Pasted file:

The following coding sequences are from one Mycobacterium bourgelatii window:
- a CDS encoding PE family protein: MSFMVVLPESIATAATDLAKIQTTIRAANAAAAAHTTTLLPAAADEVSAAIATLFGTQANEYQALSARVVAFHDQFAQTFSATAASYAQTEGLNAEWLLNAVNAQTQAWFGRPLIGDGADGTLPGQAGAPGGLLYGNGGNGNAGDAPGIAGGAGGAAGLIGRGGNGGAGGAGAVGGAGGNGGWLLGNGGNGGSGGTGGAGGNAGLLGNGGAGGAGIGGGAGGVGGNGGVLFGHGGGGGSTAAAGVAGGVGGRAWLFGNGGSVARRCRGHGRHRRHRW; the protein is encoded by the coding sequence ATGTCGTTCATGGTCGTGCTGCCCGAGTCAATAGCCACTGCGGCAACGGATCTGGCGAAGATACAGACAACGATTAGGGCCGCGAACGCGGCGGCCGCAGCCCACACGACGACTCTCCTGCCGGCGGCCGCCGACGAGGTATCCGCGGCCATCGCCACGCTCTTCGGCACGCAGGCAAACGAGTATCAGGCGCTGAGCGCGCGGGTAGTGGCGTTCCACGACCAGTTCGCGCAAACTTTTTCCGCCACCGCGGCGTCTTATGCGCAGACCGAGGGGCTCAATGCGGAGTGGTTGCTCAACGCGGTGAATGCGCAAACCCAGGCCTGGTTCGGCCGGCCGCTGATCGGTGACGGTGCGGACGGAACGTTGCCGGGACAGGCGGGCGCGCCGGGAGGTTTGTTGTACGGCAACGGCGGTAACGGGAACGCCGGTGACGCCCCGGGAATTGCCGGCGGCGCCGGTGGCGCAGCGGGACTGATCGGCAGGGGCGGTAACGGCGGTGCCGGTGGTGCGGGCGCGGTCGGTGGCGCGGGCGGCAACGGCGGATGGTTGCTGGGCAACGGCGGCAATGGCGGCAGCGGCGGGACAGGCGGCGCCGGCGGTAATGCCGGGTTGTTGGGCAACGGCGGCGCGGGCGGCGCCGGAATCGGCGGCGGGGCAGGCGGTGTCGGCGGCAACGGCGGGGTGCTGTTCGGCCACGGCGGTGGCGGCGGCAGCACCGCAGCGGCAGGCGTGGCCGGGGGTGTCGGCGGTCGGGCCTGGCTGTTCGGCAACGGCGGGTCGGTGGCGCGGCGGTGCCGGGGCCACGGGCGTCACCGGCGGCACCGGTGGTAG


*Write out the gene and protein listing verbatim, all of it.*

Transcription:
The following coding sequences are from one Mycobacterium bourgelatii window:
- a CDS encoding PE family protein: MSFMVVLPESIATAATDLAKIQTTIRAANAAAAAHTTTLLPAAADEVSAAIATLFGTQANEYQALSARVVAFHDQFAQTFSATAASYAQTEGLNAEWLLNAVNAQTQAWFGRPLIGDGADGTLPGQAGAPGGLLYGNGGNGNAGDAPGIAGGAGGAAGLIGRGGNGGAGGAGAVGGAGGNGGWLLGNGGNGGSGGTGGAGGNAGLLGNGGAGGAGIGGGAGGVGGNGGVLFGHGGGGGSTAAAGVAGGVGGRAWLFGNGGSVARRCRGHGRHRRHRW; the protein is encoded by the coding sequence ATGTCGTTCATGGTCGTGCTGCCCGAGTCAATAGCCACTGCGGCAACGGATCTGGCGAAGATACAGACAACGATTAGGGCCGCGAACGCGGCGGCCGCAGCCCACACGACGACTCTCCTGCCGGCGGCCGCCGACGAGGTATCCGCGGCCATCGCCACGCTCTTCGGCACGCAGGCAAACGAGTATCAGGCGCTGAGCGCGCGGGTAGTGGCGTTCCACGACCAGTTCGCGCAAACTTTTTCCGCCACCGCGGCGTCTTATGCGCAGACCGAGGGGCTCAATGCGGAGTGGTTGCTCAACGCGGTGAATGCGCAAACCCAGGCCTGGTTCGGCCGGCCGCTGATCGGTGACGGTGCGGACGGAACGTTGCCGGGACAGGCGGGCGCGCCGGGAGGTTTGTTGTACGGCAACGGCGGTAACGGGAACGCCGGTGACGCCCCGGGAATTGCCGGCGGCGCCGGTGGCGCAGCGGGACTGATCGGCAGGGGCGGTAACGGCGGTGCCGGTGGTGCGGGCGCGGTCGGTGGCGCGGGCGGCAACGGCGGATGGTTGCTGGGCAACGGCGGCAATGGCGGCAGCGGCGGGACAGGCGGCGCCGGCGGTAATGCCGGGTTGTTGGGCAACGGCGGCGCGGGCGGCGCCGGAATCGGCGGCGGGGCAGGCGGTGTCGGCGGCAACGGCGGGGTGCTGTTCGGCCACGGCGGTGGCGGCGGCAGCACCGCAGCGGCAGGCGTGGCCGGGGGTGTCGGCGGTCGGGCCTGGCTGTTCGGCAACGGCGGGTCGGTGGCGCGGCGGTGCCGGGGCCACGGGCGTCACCGGCGGCACCGGTGGTAG